COUNSEL FOR THE PLAINTIFFS:  We have included full clinical records from the treating physicians of the plaintiffs.  That’s been my practice. It’s there to provide for evidence of when the plaintiff was there and what the plaintiff said to the doctors and as to on what the doctor is basing his opinion.

THE COURT:  But you’re calling the doctors, correct?


THE COURT:  The doctors will be able to --

COUNSEL FOR THE PLAINTIFFS:  Well, we’re calling the -- the family physician. The plaintiffs were treated by other doctors, as well. There were some walk-in clinics, and there was a specialist in the case of Mr. Buksh who is not being called. So there are other doctors, as well.

THE COURT: To the extent that the doctors are being called and the plaintiffs are being called, they can say who they saw, when they saw them, and those sorts of things. To the extent that there are notes made in the records, I don’t think they serve a legitimate purpose, if I can put it that way. In other words, the plaintiff can say what they were complaining of. The doctors that are called can say what was said to them. But the notes that are made in the records I think do more disservice to the parties than they do service to the parties. I -- I think it’s a bad idea to put the records in. You may be able to bring them in within business -- the business records exception, but it does a disservice to the parties to have the medical records there. They go in front of the jury.  Nobody is being called to testify about them.  Nobody is being called to explain what their notes mean.  The jury draws conclusions without having any evidence to base it on, and I think it doesn’t do anybody any good.  So I’m inviting you to reconsider what you’ve done with respect to medical records.

[11]            In the result, the clinical records were removed from the books, as seen in this exchange:

THE COURT:   -- don’t have a problem with them being left in to the extent that you propose to cross-examine on them.  My concern is notes that nobody ever touches on in evidence, where they simply go in front of the jury, and the jury draws whatever conclusion they will from them. Because they don’t have the evidence with respect to what those notes mean. So, for example, in a case that I had, there’s an X-ray report.  Nobody ever touches on it, and the jury goes away and conclude whatever they want from the X-ray report. They have no expertise to interpret that X-ray report.  No expert is called to assist them, and yet they go away with an expert report.  Those sorts of things are the concerns that I have.

COUNSEL FOR THE RESPONDENT:  Perhaps what we could do, My Lady, is -- is remove them from the books and then to the extent that they’re referred to, hand them out to the jury -- --

THE COURT:  That would -- --

COUNSEL FOR THE RESPONDENT:  -- with the instruction -- --

THE COURT:  -- certainly be my  -- --

COUNSEL FOR THE RESPONDENT:  -- to put them  -- --

THE COURT:  -- preference, where  -- --

COUNSEL FOR THE RESPONDENT:  -- in the appropriate tab.

THE COURT:  -- to put them in the book.  Because to the extent they’re referred to, certainly they’re appropriate to go before the jury, but where they are not referred to at all, I think they are not appropriate to go before the jury.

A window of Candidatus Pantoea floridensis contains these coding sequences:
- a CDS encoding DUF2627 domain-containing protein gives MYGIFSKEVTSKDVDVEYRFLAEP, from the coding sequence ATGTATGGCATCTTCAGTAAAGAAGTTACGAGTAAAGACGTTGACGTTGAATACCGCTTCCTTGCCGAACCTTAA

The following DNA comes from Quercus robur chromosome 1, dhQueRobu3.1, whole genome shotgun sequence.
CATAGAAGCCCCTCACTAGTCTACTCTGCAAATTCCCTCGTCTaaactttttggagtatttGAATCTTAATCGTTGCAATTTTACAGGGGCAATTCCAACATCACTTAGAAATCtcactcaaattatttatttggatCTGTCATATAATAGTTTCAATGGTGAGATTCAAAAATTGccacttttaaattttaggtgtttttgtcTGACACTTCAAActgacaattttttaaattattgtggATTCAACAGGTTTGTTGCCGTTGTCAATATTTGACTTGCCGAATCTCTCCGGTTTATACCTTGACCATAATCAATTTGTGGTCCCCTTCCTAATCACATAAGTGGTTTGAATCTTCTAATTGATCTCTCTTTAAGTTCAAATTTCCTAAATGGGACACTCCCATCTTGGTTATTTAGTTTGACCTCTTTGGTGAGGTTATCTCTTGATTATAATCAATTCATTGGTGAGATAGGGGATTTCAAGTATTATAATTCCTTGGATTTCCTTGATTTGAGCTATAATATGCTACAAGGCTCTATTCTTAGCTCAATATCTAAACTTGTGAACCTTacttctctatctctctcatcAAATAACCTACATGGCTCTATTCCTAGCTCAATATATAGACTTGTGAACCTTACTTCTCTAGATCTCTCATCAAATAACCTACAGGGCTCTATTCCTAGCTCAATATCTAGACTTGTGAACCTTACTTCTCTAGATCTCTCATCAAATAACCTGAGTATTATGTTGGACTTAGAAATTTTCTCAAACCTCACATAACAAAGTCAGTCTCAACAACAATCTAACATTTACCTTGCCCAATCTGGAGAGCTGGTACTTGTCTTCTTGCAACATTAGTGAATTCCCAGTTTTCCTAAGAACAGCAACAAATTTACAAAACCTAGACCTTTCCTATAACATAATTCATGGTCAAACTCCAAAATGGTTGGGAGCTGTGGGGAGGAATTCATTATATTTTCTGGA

COUNSEL FOR THE PLAINTIFFS:  That would be acceptable to me, My Lady.

[12]            Of the doctors whose clinical notes were removed from the joint book, Dr. Hari of the Fraser Heights Medical Centre, Dr. Tadros of the Guildford Medical Centre, and Dr. Caines, an orthopaedic surgeon, were not called as witnesses and their clinical records were never re-tendered.

[13]            The trial judge, in my view, was squarely within her discretion to control the trial process in suggesting that simply presenting clinical records to a jury as part of a book of documents was not a desirable way to proceed.  I see nothing in her comments that precluded either counsel from applying to tender all or some of those documents, having established their admissibility by correctly introducing them through a witness, producing them as business records, or advancing them on such other basis as may have been available.  It is significant that the plaintiffs’ trial counsel did not object to their removal from the books.  Indeed, he could not have done so because it is always open to a trial judge to require a proper foundation for admission of any document notwithstanding the agreement of counsel to the contrary.

[14]            Mr. Mussio, counsel for the appellants on appeal, acknowledges correctly that this complaint concerning removal of documents from the joint book, by itself, cannot win the appeal, but he says it bears on the issue of the invitation given by the trial judge to the jury to draw adverse inferences against Mr. Buksh because Dr. Hari, Dr. Tadros and Dr. Caines did not testify, and against Mrs. Buksh because Dr. Hari did not testify.  He says that had the clinical records of those doctors been exhibits, the fact of the visits of Mr. and Mrs. Buksh to those doctors would have been clear, redounding in favour of their credibility and countering the defendant’s submission that the plaintiffs’ failure to call these witnesses should lead to an inference that their evidence would not have supported the plaintiffs’ claims of injury from the accident, which were not to be believed.